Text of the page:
December 2, 2009

Lessons from the Mayo Clinic

By Kelley Luckstein

I recently read Management Lessons from the Mayo Clinic . I found it very interesting both for evaluating the currentwoman-and-dog health care debate in Congress and as it relates to the practice of multispecialty veterinary medicine.

The Mayo Clinic was founded over 100 years ago in Rochester, Minnesota. Even though it is located in a tiny town in the middle of the country, it has grown into a brand and institution that many people instinctively associate with high quality medical care. What many people might not know is that its quality medicine is also more cost effective than other medical models.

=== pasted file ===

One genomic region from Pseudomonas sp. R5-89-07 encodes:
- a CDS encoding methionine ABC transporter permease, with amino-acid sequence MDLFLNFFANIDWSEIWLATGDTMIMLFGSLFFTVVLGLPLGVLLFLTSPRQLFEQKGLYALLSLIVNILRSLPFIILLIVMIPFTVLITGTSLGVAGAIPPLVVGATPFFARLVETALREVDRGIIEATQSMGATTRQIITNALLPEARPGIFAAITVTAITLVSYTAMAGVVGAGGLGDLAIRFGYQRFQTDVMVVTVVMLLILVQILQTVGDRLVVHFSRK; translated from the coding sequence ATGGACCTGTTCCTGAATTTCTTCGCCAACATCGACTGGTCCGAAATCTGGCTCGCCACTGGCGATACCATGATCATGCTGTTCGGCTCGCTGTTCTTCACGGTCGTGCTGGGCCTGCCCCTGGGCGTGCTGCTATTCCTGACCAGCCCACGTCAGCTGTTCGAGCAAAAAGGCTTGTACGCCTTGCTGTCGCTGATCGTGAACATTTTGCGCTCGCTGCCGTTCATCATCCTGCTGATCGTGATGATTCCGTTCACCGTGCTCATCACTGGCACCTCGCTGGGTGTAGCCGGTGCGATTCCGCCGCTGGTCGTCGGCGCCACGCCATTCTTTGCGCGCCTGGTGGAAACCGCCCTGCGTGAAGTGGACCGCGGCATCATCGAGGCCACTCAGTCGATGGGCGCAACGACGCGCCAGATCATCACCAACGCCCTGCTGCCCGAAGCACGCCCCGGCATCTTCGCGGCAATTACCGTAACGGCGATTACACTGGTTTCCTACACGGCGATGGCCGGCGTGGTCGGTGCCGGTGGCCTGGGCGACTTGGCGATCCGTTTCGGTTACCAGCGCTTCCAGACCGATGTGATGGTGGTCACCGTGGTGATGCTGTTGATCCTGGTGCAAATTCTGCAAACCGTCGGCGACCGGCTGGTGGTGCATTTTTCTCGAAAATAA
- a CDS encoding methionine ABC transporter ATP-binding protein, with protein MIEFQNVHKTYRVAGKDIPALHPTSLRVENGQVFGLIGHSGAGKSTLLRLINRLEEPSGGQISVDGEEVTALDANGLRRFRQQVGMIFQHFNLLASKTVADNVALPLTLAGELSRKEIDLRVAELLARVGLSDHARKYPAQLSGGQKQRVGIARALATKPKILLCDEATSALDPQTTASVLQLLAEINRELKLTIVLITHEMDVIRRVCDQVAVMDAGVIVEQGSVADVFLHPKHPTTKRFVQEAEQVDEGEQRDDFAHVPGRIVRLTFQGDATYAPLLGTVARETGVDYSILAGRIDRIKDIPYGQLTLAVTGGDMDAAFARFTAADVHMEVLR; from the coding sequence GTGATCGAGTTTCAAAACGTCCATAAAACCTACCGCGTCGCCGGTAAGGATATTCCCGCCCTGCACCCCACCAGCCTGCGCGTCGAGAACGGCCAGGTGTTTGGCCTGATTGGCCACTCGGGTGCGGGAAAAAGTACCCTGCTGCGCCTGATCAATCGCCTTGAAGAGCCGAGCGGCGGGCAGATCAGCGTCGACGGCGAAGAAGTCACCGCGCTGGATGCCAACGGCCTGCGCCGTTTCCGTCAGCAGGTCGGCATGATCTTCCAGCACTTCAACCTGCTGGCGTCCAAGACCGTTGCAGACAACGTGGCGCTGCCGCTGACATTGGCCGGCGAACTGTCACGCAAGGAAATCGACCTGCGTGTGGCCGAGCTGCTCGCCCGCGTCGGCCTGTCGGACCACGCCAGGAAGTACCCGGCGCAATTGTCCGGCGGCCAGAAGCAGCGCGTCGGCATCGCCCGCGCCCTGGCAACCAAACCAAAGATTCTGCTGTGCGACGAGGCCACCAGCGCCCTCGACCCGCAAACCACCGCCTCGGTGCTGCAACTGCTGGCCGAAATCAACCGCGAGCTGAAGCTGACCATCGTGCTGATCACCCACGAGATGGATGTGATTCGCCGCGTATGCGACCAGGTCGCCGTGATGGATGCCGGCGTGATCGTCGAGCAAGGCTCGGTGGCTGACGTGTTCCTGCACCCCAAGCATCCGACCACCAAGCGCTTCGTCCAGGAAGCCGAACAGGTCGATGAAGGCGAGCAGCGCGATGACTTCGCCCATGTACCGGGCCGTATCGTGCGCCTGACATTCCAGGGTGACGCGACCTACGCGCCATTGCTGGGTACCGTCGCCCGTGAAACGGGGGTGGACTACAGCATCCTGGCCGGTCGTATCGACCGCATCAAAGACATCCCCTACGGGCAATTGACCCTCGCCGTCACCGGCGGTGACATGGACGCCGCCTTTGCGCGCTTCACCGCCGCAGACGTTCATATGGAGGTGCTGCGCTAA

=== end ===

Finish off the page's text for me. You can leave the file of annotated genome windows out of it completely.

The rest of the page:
What makes the Mayo Clinic so unique and so effective? The clinic has a core value of "the client always comes first" that drives everything that it does. The clinic also strongly believes that collaboration between doctors is the best way to provide medical care…


I have spent a lot of time thinking about lessons can ACCES learn from the Mayo clinic. The idea of "the client always comes first" is interesting because in human medicine the client is also the patient. In the veterinary world, the patient (the animal) and the client (the human owner) are different. In most cases, the needs of the animal and owner are similar but not always. Who do we place first when the animal needs to be hospitalized but the owner emotionally needs them at home? Who do we place first when the animal needs our undivided attention because they arrive in shock but the owner needs us to explain what is going on? Our goal is to always serve both as fully as possible but at times we must prioritize one over the other.



Seattle Post-Intelligencer, by Beth Davidow, 12/2/09

Tags: collaboration, Uncategorized, veterinary medicine

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